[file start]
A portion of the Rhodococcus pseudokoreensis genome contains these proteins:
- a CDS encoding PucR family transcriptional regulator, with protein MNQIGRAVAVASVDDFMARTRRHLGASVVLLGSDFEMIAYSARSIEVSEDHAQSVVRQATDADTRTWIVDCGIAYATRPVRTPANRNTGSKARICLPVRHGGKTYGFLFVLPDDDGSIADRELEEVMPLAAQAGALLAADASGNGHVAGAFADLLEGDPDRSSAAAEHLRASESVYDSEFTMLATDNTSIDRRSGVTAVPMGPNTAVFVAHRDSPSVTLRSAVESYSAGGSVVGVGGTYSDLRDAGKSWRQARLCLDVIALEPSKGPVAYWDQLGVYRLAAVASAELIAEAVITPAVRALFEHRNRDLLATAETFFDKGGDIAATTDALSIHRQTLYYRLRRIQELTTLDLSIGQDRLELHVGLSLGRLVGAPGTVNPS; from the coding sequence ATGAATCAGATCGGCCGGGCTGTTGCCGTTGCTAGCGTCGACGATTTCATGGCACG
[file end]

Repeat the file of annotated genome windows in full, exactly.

A portion of the Rhodococcus pseudokoreensis genome contains these proteins:
- a CDS encoding PucR family transcriptional regulator, with protein MNQIGRAVAVASVDDFMARTRRHLGASVVLLGSDFEMIAYSARSIEVSEDHAQSVVRQATDADTRTWIVDCGIAYATRPVRTPANRNTGSKARICLPVRHGGKTYGFLFVLPDDDGSIADRELEEVMPLAAQAGALLAADASGNGHVAGAFADLLEGDPDRSSAAAEHLRASESVYDSEFTMLATDNTSIDRRSGVTAVPMGPNTAVFVAHRDSPSVTLRSAVESYSAGGSVVGVGGTYSDLRDAGKSWRQARLCLDVIALEPSKGPVAYWDQLGVYRLAAVASAELIAEAVITPAVRALFEHRNRDLLATAETFFDKGGDIAATTDALSIHRQTLYYRLRRIQELTTLDLSIGQDRLELHVGLSLGRLVGAPGTVNPS; from the coding sequence ATGAATCAGATCGGCCGGGCTGTTGCCGTTGCTAGCGTCGACGATTTCATGGCACG